Wed, Jun


He will be remembered and respected by most as the man who coached the St Anthony’s College Tigers to eight national secondary school football titles. Nigel ‘Grovy” Grosvenor was much more than that. He was a family man, disciplinarian, educator, business owner, and investor.

The last one had nothing to do with money. He invested in youth and their development, helped mould those who had disciplinary problems into outstanding young men, and helped turn footballers with potential into professionals and scholars. He walked with a swagger; a limp that ended his promising football career more than four decades ago. Still, he used that knowledge gained in his youth, not to live vicariously through his charges, but to help them to become winners on and off the field, and to live their dreams.

Ricky Aleong, Carlos Edwards, Kevin Pierre, Marvin Gollop, Randy Samaroo, Kevin Pinder, Gary Gibbons, Sean Cooper, Mikeil Germain, Kenwyne Jones, Julius James, Dwight Ceballo, Moriba Ballah, Yohance Marshall, Uriah Bentick, Mekeil Williams, Micah Lewis and Qian Grosvenor—son of the now late, legendary youth coach—and so many more young men (too many to name here) came to the school with potential and left with confidence and promise for the future.

That was his job. Yet, to Nigel Grosvenor, it was his mission to turn precocious and mischievous teens into responsible young men who aspired to greater things in life. As a proud St Anthony’s alum, who admittedly was never close to being good enough with a football to sit on the floor next to the bench in any of his Tigers teams, I saw the transformation of many students under the guidance of ‘Grovy’.

More than just a coach and teacher

I had to leave the school to understand the real impact of our coach, and to understand that he was more than a football-winning trainer/PE teacher and disciplinarian. I hasten to say this change in perspective saw us develop a friendship and a greater level of mutual respect despite the generation gap between us.

What I want most for the memory of Nigel Grosvenor is for others to recognise that his legacy was not about football, the sport he loved and devoted his life to—it was about the young men whose lives he had a chance to impact. He supported those who were talented but less fortunate, often out of his own pocket. He was a father-figure when needed, and a friend when necessary. The entire school respected him and admired him and he was well loved by most of the players who joined his teams. He wanted to see them grow and enjoy the opportunities the game offered, and he wanted to see them mature into decent young men that he could boast about with pride. Even more, he wanted to see all the students succeed, even if they had no football talent whatsoever. As a PE teacher, he made sure, though, that every single student—even the one in the wheelchair—became more than acquainted with a football. Perhaps he was secretly scouting… I have no idea, and I never had the brain to ask him. Maybe this had a subconscious influence on my choice of career path as a sport journalist, which I enjoyed for over 12 years.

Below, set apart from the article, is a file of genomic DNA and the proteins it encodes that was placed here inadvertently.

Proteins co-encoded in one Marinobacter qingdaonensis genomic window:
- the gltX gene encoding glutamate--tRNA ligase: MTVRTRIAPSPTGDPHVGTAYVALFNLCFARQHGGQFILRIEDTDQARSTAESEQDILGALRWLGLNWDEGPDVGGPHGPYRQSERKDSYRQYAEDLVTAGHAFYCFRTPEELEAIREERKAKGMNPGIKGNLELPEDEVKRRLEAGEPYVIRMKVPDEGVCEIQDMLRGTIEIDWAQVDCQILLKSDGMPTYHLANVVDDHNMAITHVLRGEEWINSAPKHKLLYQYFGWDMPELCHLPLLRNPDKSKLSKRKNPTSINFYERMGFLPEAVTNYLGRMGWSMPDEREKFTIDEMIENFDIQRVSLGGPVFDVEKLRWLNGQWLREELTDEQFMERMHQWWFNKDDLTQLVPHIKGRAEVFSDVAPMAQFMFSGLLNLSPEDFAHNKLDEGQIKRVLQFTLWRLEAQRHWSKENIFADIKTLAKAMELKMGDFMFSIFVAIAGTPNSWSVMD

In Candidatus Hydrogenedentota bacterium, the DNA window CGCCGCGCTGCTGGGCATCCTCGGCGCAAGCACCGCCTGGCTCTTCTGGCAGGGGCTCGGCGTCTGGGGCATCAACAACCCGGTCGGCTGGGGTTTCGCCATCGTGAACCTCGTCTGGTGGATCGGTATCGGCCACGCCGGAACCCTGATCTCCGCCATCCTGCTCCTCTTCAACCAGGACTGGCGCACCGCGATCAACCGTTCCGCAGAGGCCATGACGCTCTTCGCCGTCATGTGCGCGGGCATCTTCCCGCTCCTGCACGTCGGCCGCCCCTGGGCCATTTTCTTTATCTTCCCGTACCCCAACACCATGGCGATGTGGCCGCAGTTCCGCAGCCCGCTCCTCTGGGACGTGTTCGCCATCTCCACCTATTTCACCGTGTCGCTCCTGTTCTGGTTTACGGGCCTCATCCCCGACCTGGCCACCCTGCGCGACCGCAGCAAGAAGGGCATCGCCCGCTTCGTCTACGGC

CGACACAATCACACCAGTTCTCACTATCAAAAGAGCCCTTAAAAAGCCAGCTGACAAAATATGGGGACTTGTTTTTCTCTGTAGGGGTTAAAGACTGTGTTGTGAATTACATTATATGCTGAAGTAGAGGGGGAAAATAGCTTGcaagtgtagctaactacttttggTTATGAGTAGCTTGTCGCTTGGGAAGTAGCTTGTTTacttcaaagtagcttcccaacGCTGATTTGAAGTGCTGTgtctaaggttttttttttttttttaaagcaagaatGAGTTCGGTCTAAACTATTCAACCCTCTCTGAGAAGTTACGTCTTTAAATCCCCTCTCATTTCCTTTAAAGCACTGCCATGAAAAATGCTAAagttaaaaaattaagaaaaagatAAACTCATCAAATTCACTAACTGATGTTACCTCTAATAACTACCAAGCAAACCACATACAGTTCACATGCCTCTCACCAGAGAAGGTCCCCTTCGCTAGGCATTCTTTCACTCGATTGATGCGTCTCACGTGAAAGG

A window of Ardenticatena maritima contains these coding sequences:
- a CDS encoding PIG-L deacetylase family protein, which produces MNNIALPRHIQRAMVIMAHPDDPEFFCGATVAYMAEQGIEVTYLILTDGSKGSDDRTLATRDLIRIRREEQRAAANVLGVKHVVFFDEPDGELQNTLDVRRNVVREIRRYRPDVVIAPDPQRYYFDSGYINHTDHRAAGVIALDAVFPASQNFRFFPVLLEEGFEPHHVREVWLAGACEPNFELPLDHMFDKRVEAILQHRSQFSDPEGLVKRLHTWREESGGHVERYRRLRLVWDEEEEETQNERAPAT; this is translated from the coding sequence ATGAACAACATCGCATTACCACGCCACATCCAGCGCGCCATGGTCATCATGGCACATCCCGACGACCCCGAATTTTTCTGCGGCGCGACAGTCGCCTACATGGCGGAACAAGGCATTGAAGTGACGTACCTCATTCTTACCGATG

I can demonstrate his dedication with the story of Martin Anatol, a gifted young St Anthony’s star with a promising life ahead of him. While studying abroad, Martin tragically drowned. Yet he stayed in the memories of Tigers decades later, as up to the time when Grovy was rumoured to have been forced to leave the school, he had religiously and faithfully hosted the Martin Anatol Memorial… a tribute to a former Tiger that brought ex-footballers and students from every walk of life back to the place where it all began to remember their comrade and share in the camaraderie that makes this school special to me two decades after I said goodbye to its classrooms.